13 Apr 2000 - SDSS announced a quasar with a redshift of z = 5.82. Of course, the press release called it the "Most Distant Object Ever Observed" which discounts the z = 6.68 galaxy. [ Stern et al. (2000, Nature, 408, 562) disagree with the z=6.68 for this object.] However, the spectrum of the SDSS object taken by Fan, White, Davis, Becker et al. at the Keck Observatory is much better than the noisy spectrum of the extremely faint z=6.68 object. Notice the very strong and wide Lyman alpha line of hydrogen, redshifted from 122 nm to 829 nm wavelength. The blue side of the line has been absorbed in the Lyman alpha forest.

New Most Distant Quasar

18 Feb 2000 - Daniel Stern et al. announce the discovery of the most distant known quasar, with a redshift of z = 5.5. The previous record holder has a redshift of z = 5.0.

Cosmic Microwave Background Anisotropy

26 Nov 99 - The New York Times had a front page story about new CMB temperature fluctuation data released by the BOOMERanG project. Based on this data, which confirms earlier work by a group at Penn & Princeton, they conclude the Universe is flat.

Cosmic Near Infrared Backgound

27 Sep 99 - Gorjian, Wright(*) & Chary have found an extragalactic IR background of 22.4 +/- 6.0 nW/m2/sr at 2.2 microns and 11.0 +/- 3.3 nW/m2/sr at 3.5 microns. This result completes the primary goals of the COBE mission.
(*) - that's me.

And then on 27 Dec 99 Wright & Reese confirmed the cosmic IR background (CIRB) obtaining 23.1 +/- 5.9 nW/m2/sr at 2.2 microns and 12.4 +\- 3.2 nW/m2/sr at 3.5 microns.

Mystery Object! - NY Times publishes a SPECTRUM!!

21 Aug 99 - The "mystery object", PSS 1537+1227, found on the Digital Palomar Observatory Sky Survey (DPOSS) by Djorgovski et al. has been identified as a Broad Absorption Line quasar (BAL QSO) with a redshift of 1.2. The spectrum of the mystery object shown at right is very similar to the spectrum of the radio-loud BAL QSO 0840+3633 discussed by Becker et al. (1997), redshifted to z = 1.19.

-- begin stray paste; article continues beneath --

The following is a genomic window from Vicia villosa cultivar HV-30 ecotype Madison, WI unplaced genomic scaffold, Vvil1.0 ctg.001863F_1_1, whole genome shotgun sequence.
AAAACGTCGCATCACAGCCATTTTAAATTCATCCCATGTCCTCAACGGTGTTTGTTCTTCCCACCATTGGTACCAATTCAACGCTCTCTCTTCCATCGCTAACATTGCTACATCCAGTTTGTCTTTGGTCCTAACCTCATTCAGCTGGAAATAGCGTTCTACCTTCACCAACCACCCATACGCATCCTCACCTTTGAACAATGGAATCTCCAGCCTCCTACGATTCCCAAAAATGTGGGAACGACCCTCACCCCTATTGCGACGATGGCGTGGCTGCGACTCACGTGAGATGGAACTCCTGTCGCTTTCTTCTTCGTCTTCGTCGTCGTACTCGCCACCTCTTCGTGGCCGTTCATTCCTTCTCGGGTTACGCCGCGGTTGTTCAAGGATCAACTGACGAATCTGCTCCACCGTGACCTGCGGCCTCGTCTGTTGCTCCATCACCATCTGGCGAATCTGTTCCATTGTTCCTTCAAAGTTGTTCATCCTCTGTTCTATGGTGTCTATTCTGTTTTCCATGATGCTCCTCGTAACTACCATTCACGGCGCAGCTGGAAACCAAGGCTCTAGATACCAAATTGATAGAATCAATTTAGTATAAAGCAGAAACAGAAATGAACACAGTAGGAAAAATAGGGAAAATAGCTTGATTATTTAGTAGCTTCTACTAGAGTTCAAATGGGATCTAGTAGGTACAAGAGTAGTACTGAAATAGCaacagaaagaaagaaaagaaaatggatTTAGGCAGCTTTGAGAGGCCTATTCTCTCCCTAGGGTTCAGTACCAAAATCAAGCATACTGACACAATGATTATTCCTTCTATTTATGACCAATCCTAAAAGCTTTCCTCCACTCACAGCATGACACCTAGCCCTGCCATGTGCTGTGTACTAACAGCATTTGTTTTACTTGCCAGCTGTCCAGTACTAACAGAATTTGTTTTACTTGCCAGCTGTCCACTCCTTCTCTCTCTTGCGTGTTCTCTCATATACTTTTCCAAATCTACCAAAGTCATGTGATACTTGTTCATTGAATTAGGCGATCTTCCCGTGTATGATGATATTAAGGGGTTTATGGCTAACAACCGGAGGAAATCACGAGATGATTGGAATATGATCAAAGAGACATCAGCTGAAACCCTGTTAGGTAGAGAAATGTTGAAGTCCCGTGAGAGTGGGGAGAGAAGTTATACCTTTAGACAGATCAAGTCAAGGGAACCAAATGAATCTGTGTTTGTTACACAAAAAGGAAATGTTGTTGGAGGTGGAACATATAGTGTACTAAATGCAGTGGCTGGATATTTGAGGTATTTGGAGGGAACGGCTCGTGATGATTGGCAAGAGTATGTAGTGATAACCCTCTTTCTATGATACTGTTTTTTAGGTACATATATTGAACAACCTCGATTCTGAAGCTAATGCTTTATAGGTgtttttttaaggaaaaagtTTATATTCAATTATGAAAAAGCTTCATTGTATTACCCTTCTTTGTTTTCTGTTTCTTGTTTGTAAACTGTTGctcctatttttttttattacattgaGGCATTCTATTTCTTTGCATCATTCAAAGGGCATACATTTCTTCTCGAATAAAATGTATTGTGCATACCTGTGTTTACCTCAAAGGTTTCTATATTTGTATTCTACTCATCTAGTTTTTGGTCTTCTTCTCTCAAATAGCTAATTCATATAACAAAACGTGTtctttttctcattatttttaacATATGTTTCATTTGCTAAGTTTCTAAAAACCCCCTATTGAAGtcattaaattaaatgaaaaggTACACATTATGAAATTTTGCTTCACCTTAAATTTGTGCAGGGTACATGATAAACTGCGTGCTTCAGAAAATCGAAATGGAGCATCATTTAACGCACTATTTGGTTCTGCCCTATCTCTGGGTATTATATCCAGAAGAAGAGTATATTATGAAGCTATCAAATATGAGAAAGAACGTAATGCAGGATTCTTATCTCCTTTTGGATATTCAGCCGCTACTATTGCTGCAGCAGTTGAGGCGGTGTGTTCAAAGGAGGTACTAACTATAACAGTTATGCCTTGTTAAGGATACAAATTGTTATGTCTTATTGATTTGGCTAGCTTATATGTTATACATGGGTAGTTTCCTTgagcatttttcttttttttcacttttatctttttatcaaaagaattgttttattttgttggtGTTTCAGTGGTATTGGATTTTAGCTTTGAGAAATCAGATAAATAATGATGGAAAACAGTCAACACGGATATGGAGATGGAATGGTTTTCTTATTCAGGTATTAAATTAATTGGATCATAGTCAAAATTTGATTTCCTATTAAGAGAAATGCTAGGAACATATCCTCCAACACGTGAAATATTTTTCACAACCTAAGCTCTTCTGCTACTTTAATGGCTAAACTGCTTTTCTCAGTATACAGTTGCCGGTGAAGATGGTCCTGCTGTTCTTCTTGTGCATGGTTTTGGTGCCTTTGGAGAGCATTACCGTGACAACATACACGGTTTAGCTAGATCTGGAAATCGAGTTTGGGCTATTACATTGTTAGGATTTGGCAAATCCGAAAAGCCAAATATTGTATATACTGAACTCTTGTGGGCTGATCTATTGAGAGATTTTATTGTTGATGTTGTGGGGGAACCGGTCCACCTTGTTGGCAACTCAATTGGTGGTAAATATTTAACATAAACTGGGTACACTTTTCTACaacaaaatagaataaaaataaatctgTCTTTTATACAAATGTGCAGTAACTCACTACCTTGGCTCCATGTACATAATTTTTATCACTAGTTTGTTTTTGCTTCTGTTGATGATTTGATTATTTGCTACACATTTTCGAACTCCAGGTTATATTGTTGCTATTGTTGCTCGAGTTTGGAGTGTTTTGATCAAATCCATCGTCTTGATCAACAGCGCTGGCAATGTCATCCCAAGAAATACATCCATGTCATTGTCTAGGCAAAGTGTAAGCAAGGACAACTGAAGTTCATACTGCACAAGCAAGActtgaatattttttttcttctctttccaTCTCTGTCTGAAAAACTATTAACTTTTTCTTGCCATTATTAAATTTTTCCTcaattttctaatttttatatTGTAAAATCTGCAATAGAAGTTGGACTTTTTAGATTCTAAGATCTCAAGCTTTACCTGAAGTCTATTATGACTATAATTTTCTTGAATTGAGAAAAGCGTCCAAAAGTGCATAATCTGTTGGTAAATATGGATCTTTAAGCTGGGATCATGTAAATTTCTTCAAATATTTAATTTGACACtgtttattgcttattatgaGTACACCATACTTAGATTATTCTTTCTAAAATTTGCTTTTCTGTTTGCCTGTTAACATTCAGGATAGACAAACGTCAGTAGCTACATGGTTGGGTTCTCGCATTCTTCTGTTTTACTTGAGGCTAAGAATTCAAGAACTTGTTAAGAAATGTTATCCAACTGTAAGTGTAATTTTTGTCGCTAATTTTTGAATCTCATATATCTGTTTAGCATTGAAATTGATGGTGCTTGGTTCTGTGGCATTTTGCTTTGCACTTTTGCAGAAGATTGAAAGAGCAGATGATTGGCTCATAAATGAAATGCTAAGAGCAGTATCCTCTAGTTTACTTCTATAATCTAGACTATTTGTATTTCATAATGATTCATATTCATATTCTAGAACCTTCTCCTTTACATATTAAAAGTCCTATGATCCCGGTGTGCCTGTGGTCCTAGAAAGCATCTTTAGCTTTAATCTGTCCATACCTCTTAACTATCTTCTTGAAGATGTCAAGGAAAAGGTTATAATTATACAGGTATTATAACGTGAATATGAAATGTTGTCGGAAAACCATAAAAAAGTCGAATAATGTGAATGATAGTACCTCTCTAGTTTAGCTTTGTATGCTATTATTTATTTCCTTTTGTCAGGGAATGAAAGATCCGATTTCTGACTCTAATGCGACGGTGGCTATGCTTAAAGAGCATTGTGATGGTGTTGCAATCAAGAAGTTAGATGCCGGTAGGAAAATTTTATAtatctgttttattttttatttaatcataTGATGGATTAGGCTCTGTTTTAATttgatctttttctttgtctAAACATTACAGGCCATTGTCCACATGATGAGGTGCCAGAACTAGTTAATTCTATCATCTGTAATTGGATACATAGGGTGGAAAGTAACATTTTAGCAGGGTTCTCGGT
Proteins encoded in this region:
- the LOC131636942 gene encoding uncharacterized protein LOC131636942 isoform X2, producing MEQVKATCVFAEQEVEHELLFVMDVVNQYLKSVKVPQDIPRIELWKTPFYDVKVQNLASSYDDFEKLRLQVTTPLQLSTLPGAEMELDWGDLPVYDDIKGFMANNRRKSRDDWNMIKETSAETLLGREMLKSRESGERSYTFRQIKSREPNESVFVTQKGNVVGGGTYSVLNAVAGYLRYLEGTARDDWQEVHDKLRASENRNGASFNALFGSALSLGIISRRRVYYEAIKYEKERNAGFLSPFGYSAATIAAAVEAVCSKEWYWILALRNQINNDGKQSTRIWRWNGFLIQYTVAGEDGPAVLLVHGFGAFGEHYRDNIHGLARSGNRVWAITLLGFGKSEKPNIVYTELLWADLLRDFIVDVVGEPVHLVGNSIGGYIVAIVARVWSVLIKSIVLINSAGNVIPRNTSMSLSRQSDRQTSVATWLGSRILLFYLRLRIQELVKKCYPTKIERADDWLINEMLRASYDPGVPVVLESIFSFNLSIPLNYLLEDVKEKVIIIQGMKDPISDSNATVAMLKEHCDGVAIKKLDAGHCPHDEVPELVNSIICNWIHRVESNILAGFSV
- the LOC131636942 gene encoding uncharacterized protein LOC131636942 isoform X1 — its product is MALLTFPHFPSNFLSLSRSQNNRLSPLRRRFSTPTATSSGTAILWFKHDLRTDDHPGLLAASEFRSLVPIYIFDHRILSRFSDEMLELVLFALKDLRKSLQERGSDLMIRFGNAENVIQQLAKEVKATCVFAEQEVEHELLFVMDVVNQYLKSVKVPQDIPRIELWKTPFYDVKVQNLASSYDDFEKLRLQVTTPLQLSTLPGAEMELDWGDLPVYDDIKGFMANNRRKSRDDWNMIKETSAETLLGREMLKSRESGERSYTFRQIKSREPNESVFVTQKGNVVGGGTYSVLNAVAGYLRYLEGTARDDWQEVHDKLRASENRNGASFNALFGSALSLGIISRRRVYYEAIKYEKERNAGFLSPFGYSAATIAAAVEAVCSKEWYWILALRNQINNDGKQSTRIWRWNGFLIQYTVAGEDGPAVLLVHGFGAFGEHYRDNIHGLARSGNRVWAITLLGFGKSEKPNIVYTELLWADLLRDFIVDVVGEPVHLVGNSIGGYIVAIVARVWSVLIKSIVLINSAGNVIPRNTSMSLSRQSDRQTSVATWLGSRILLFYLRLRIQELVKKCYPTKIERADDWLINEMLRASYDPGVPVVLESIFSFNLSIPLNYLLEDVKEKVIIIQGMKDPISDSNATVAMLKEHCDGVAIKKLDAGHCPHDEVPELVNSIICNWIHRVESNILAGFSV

But the most amazing part of this story is that the NY Times published a spectrum in the 17 Aug 99 print edition - a clear violation of the "5 W's but no Z" rule that I think must be taught in science journalism schools. The graph at right is a plot of the flux received from the mystery object in microJanskies vs. the wavelength of the light in nanometers.

Since spectroscopy is the tool most used by astronomers today, this article in the NY times was very significant. Spectra tell astronomers what elements are in distant stars and galaxies, how hot and dense these objects are, and how rapidly they are moving towards us or away from us.


A Warning Label for Supernovae

2 Jul 99 - Riess et al. report that distant, high redshift supernovae have significantly shorter rise times than the nearby supernovae used to calibrate the luminosity vs. decay time relationship. This is an indication of some kind of evolution in the supernova population, and if this evolution also affects the peak luminosity for a given decay rate it will directly affect the cosmological conclusions drawn from distant supernovae.